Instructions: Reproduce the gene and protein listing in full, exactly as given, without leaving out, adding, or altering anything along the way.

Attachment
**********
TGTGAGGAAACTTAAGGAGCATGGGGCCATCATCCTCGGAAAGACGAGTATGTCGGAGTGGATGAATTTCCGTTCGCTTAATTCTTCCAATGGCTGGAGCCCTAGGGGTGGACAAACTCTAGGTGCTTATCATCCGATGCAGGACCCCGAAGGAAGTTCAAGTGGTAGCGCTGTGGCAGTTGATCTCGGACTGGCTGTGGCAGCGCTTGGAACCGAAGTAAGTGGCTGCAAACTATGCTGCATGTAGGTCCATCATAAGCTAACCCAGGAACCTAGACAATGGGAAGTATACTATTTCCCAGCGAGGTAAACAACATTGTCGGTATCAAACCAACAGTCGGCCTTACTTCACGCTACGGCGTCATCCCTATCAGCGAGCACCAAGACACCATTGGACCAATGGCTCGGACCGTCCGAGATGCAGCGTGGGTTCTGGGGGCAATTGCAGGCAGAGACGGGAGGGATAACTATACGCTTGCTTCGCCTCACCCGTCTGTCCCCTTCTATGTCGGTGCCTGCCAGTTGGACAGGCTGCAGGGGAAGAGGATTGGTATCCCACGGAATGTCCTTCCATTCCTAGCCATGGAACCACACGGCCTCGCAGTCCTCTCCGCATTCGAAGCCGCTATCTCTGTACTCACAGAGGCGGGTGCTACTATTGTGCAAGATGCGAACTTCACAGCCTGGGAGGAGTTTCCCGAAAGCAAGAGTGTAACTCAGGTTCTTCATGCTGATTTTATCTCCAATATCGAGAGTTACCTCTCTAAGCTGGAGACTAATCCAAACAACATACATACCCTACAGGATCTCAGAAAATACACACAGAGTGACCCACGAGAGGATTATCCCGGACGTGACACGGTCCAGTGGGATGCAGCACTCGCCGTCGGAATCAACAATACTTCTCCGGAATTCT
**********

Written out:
TGTGAGGAAACTTAAGGAGCATGGGGCCATCATCCTCGGAAAGACGAGTATGTCGGAGTGGATGAATTTCCGTTCGCTTAATTCTTCCAATGGCTGGAGCCCTAGGGGTGGACAAACTCTAGGTGCTTATCATCCGATGCAGGACCCCGAAGGAAGTTCAAGTGGTAGCGCTGTGGCAGTTGATCTCGGACTGGCTGTGGCAGCGCTTGGAACCGAAGTAAGTGGCTGCAAACTATGCTGCATGTAGGTCCATCATAAGCTAACCCAGGAACCTAGACAATGGGAAGTATACTATTTCCCAGCGAGGTAAACAACATTGTCGGTATCAAACCAACAGTCGGCCTTACTTCACGCTACGGCGTCATCCCTATCAGCGAGCACCAAGACACCATTGGACCAATGGCTCGGACCGTCCGAGATGCAGCGTGGGTTCTGGGGGCAATTGCAGGCAGAGACGGGAGGGATAACTATACGCTTGCTTCGCCTCACCCGTCTGTCCCCTTCTATGTCGGTGCCTGCCAGTTGGACAGGCTGCAGGGGAAGAGGATTGGTATCCCACGGAATGTCCTTCCATTCCTAGCCATGGAACCACACGGCCTCGCAGTCCTCTCCGCATTCGAAGCCGCTATCTCTGTACTCACAGAGGCGGGTGCTACTATTGTGCAAGATGCGAACTTCACAGCCTGGGAGGAGTTTCCCGAAAGCAAGAGTGTAACTCAGGTTCTTCATGCTGATTTTATCTCCAATATCGAGAGTTACCTCTCTAAGCTGGAGACTAATCCAAACAACATACATACCCTACAGGATCTCAGAAAATACACACAGAGTGACCCACGAGAGGATTATCCCGGACGTGACACGGTCCAGTGGGATGCAGCACTCGCCGTCGGAATCAACAATACTTCTCCGGAATTCT